What is the absolute most important piece of any content you create? It’s not the call to action, the keywords, or even the overall premise of the piece.
It’s the headline.
Around 80% of people will read your headline. But only 20% will go on to read your article.
Think of it this way: the headline is the gate that every member of your audience has to pass through in order to interact with your content. If your gate isn’t appealing, no one will bother to pass through, and your content can’t do its job.
So here are some tips you can apply to your headlines right now for a bigger audience and more engagement on your blog posts, articles, and videos.
Copywriters know that it’s not features that sell a product. It’s benefits. In other words, don’t tell people what you’re going to share with them. Tell them how it will make their lives better or solve a problem.
For example, one blog on Copyblogger that’s had thousands of shares and comments is called 37 Tips for Writing Emails that Get Opened, Read, and Clicked. This highlights an immediate benefit to the reader: getting better results out of their email marketing. Always try to think of what problem your content is solving for the audience, and highlight it in your headline.
If you want to make an audacious promise, you have to deliver. An article called How to Make $100,000 in One Day is never going to be able to deliver on that promise. But an article called How to Grow Your Business By 20% Over the Next Year may.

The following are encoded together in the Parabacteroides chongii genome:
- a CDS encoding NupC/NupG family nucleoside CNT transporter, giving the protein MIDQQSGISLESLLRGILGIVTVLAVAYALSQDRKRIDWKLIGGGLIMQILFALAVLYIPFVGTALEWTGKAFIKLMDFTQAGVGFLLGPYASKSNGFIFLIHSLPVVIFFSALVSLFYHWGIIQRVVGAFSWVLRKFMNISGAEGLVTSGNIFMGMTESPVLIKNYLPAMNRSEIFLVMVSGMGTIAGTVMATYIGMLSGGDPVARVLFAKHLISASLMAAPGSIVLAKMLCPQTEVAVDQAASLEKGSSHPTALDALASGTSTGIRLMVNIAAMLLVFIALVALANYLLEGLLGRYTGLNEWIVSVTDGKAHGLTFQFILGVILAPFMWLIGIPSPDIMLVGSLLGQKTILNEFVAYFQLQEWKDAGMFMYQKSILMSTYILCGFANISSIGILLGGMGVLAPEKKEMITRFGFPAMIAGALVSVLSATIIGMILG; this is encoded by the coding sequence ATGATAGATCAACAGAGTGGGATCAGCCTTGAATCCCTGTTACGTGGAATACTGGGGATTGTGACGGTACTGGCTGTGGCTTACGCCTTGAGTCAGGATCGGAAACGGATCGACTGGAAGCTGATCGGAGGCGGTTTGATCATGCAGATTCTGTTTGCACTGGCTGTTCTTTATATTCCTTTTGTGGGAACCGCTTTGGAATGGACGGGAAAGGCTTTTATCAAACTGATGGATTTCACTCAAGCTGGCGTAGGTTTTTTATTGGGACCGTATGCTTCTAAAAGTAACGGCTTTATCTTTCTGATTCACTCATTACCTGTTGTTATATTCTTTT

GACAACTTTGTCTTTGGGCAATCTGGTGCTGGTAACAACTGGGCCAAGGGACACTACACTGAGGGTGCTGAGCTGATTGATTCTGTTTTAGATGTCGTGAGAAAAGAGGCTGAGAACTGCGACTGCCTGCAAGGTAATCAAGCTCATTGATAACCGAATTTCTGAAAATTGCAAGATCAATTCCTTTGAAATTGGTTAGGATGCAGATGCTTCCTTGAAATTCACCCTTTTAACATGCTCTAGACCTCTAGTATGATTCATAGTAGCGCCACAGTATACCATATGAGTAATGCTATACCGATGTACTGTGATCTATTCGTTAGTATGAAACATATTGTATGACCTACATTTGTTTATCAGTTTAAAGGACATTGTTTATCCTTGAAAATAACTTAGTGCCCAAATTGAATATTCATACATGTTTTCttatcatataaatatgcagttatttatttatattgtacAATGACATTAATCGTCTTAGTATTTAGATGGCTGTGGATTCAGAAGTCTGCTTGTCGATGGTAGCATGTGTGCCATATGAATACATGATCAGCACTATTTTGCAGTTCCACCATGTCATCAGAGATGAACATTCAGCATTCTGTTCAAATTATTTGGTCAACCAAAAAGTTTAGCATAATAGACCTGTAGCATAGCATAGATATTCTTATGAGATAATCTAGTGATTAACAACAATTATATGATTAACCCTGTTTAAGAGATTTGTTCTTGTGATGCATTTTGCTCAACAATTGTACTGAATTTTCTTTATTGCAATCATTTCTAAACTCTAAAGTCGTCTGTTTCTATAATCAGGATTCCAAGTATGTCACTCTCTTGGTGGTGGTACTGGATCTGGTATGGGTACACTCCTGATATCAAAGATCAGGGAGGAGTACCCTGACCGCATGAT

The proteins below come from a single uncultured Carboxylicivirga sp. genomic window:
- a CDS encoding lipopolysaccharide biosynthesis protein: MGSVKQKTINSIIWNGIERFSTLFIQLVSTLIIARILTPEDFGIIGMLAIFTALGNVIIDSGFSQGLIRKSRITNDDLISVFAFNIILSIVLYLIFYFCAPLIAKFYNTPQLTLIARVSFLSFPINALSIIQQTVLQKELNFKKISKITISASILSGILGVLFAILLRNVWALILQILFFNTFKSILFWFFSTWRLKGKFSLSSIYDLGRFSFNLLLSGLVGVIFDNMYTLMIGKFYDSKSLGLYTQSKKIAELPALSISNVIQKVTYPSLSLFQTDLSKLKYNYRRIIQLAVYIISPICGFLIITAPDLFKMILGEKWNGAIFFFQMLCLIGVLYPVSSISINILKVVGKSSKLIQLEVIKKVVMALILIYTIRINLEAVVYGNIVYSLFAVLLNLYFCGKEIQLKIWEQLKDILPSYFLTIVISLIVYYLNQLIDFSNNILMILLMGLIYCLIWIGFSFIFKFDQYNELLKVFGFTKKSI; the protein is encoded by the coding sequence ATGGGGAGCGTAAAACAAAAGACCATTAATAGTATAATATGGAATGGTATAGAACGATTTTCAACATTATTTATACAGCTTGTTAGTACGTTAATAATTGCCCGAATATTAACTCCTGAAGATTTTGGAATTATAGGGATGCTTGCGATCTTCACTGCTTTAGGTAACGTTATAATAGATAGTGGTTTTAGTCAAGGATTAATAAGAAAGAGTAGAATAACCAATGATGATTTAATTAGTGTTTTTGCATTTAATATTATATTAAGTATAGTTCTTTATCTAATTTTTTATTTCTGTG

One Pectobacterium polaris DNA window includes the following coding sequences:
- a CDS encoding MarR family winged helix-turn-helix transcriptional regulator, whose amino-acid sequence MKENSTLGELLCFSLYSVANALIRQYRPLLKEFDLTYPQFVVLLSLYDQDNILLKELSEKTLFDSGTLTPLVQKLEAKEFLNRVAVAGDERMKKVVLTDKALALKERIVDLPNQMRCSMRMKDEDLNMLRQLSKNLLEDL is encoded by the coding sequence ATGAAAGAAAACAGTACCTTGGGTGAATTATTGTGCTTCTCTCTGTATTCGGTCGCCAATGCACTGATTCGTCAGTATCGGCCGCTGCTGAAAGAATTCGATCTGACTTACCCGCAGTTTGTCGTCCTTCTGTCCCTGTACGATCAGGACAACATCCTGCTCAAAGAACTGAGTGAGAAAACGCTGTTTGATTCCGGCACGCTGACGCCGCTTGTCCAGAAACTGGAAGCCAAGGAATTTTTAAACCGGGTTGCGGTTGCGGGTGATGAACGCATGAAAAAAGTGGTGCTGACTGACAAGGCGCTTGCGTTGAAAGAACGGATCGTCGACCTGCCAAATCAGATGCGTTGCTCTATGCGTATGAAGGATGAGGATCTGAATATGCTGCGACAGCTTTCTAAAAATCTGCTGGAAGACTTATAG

Making a promise in your headline and not delivering is clickbait. We’ve all made the mistake of clicking on something that sounds intriguing like, 8 Amazing Things You Never New About [Beloved Celebrity]. We’re then disappointed to find out that each item on the list is either common knowledge or on Wikipedia. It’s a surefire way to lose the trust of your audience.
Also, keep an eye out for terms like “ultimate” or “definitive.” If your Ultimate Guide to Fly Fishing is really more of an introduction to fly fishing, readers will feel cheated by your misleading headline. So make sure your headline accurately describes the content of the piece.
The “curiosity gap” is just a fancy term for the space between what people know and what they want to know. We all remember overzealous headlines from sites like Upworthy and Buzzfeed that used to shout “You’ll never guess what happened next!” They abused the curiosity gap. But it can still be used in a more subtle way.
How One Stupid Tweet Blew Up Justine Sacco’s Life from the New York Times is a great example. It piques your curiosity — how can one dumb tweet ruin someone’s life?
To use it effectively, make you’re still being clear about the topic of the content. Check out this old Upworthy headline, for example: His first 4 sentences are interesting. The 5th blew my mind. And made me a little sick. It misses the mark because you have no idea what the article is about. And that leads to my next tip…
Writers love to show people how clever they are. It’s one of our all-time favorite things. And if you’re not careful, it can seriously backfire.